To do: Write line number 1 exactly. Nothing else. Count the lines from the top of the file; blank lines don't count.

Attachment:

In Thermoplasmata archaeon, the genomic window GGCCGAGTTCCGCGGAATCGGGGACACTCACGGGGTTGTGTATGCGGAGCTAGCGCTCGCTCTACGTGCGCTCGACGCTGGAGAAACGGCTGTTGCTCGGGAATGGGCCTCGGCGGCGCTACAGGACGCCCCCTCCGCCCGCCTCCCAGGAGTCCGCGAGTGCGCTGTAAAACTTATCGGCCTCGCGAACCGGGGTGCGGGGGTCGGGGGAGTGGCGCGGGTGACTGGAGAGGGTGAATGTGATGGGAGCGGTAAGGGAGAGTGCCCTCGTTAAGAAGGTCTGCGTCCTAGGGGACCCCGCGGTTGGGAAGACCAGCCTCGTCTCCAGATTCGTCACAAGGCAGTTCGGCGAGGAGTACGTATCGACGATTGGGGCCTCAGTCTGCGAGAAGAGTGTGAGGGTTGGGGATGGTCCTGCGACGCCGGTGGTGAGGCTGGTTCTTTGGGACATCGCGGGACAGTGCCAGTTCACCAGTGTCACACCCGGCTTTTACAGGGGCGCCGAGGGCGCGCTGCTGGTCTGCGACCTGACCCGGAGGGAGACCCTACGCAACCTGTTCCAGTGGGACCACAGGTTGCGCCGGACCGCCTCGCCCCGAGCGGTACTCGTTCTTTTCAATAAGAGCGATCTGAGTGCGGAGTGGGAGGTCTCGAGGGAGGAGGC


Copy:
In Thermoplasmata archaeon, the genomic window GGCCGAGTTCCGCGGAATCGGGGACACTCACGGGGTTGTGTATGCGGAGCTAGCGCTCGCTCTACGTGCGCTCGACGCTGGAGAAACGGCTGTTGCTCGGGAATGGGCCTCGGCGGCGCTACAGGACGCCCCCTCCGCCCGCCTCCCAGGAGTCCGCGAGTGCGCTGTAAAACTTATCGGCCTCGCGAACCGGGGTGCGGGGGTCGGGGGAGTGGCGCGGGTGACTGGAGAGGGTGAATGTGATGGGAGCGGTAAGGGAGAGTGCCCTCGTTAAGAAGGTCTGCGTCCTAGGGGACCCCGCGGTTGGGAAGACCAGCCTCGTCTCCAGATTCGTCACAAGGCAGTTCGGCGAGGAGTACGTATCGACGATTGGGGCCTCAGTCTGCGAGAAGAGTGTGAGGGTTGGGGATGGTCCTGCGACGCCGGTGGTGAGGCTGGTTCTTTGGGACATCGCGGGACAGTGCCAGTTCACCAGTGTCACACCCGGCTTTTACAGGGGCGCCGAGGGCGCGCTGCTGGTCTGCGACCTGACCCGGAGGGAGACCCTACGCAACCTGTTCCAGTGGGACCACAGGTTGCGCCGGACCGCCTCGCCCCGAGCGGTACTCGTTCTTTTCAATAAGAGCGATCTGAGTGCGGAGTGGGAGGTCTCGAGGGAGGAGGC